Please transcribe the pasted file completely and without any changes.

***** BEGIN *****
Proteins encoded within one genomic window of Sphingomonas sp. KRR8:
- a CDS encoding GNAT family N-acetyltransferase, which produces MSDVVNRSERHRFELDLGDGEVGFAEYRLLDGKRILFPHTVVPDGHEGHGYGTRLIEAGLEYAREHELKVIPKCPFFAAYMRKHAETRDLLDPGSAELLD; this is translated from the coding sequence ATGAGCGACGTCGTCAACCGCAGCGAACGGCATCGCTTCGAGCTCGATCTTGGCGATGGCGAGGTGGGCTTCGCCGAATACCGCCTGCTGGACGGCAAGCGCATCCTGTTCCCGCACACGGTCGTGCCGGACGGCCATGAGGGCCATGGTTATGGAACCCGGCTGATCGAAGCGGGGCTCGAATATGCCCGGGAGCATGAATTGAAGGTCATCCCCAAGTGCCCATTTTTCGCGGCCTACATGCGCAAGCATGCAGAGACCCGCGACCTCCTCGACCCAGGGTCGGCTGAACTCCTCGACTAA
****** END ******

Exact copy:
Proteins encoded within one genomic window of Sphingomonas sp. KRR8:
- a CDS encoding GNAT family N-acetyltransferase, which produces MSDVVNRSERHRFELDLGDGEVGFAEYRLLDGKRILFPHTVVPDGHEGHGYGTRLIEAGLEYAREHELKVIPKCPFFAAYMRKHAETRDLLDPGSAELLD; this is translated from the coding sequence ATGAGCGACGTCGTCAACCGCAGCGAACGGCATCGCTTCGAGCTCGATCTTGGCGATGGCGAGGTGGGCTTCGCCGAATACCGCCTGCTGGACGGCAAGCGCATCCTGTTCCCGCACACGGTCGTGCCGGACGGCCATGAGGGCCATGGTTATGGAACCCGGCTGATCGAAGCGGGGCTCGAATATGCCCGGGAGCATGAATTGAAGGTCATCCCCAAGTGCCCATTTTTCGCGGCCTACATGCGCAAGCATGCAGAGACCCGCGACCTCCTCGACCCAGGGTCGGCTGAACTCCTCGACTAA